If, however, we contemplate his personal character and his mental powers, he must appear to be one of the greatest and wisest men that ever contributed to human knowledge. The only thing, says Brucker, to be regretted in the writings of Bacon is, that he has increased the difficulties necessarily attending his original and profound researches, by too freely making use of new terms, and by loading his arrangement with an excessive multiplicity and minuteness of divisions. But an attentive and accurate reader, already not unacquainted with philosophical subjects, will meet with no insuperable difficulties in studying his works, and, if he be not a wonderful proficient in science, will reap much benefit as well as pleasure from the perusal. In fine, adds this judicious writer, lord Bacon, by the universal consent of the learned world, | is to be ranked in the first class of modern philosophers. He unquestionably belonged to that superior order of men, who, by enlarging the boundaries of human knowledge, have been benefactors to mankind and he may not improperly be styled, on account of the new track of science which he employed, the Columbus of the philosophical world.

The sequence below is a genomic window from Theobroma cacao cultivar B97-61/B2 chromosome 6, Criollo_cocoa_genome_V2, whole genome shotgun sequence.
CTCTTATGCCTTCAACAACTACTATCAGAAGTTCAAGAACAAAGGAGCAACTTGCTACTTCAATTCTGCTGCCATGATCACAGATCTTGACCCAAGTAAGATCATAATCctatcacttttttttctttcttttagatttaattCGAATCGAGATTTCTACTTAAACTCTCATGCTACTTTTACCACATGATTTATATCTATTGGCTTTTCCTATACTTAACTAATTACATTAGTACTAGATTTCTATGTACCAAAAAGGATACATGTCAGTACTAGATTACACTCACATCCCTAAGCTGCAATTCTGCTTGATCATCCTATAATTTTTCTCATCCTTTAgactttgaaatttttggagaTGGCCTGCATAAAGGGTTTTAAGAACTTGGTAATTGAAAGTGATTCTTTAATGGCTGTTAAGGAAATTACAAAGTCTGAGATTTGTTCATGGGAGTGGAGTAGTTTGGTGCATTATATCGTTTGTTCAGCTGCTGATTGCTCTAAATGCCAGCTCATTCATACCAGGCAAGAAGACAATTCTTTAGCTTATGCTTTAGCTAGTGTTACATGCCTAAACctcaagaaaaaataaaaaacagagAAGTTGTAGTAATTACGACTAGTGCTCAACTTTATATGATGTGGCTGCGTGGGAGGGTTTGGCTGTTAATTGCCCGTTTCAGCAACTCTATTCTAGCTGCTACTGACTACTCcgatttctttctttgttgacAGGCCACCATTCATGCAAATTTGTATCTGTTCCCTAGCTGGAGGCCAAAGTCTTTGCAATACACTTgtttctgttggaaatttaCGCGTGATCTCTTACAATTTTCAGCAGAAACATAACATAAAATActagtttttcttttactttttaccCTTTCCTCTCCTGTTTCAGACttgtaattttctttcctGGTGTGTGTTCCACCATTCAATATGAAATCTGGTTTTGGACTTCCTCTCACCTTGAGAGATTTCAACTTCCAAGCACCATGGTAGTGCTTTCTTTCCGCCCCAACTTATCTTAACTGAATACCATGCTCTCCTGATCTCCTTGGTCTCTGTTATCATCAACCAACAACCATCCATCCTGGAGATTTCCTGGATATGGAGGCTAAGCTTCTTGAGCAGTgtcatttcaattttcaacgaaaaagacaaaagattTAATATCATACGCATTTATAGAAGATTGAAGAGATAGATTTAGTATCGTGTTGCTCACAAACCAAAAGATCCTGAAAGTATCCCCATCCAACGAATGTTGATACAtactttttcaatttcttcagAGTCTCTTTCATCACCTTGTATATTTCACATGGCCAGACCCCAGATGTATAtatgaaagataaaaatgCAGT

His works, collected into five vols. 4to. were beautifully and accurately printed by Bowyer and Strahan, in 1765, and have been lately reprinted in 8vo. A life of lord Bacon is still a desideratum in English literature that in the Biographia Britannica, from which the present article is taken, contains an usefurcollection of facts and references to authorities, but is ill digested, and forms no regular plan. 1

1 Biog. Britannica, Life o r by Mallett. Gen. Dict. Brucker. —Saxii Onomasticon.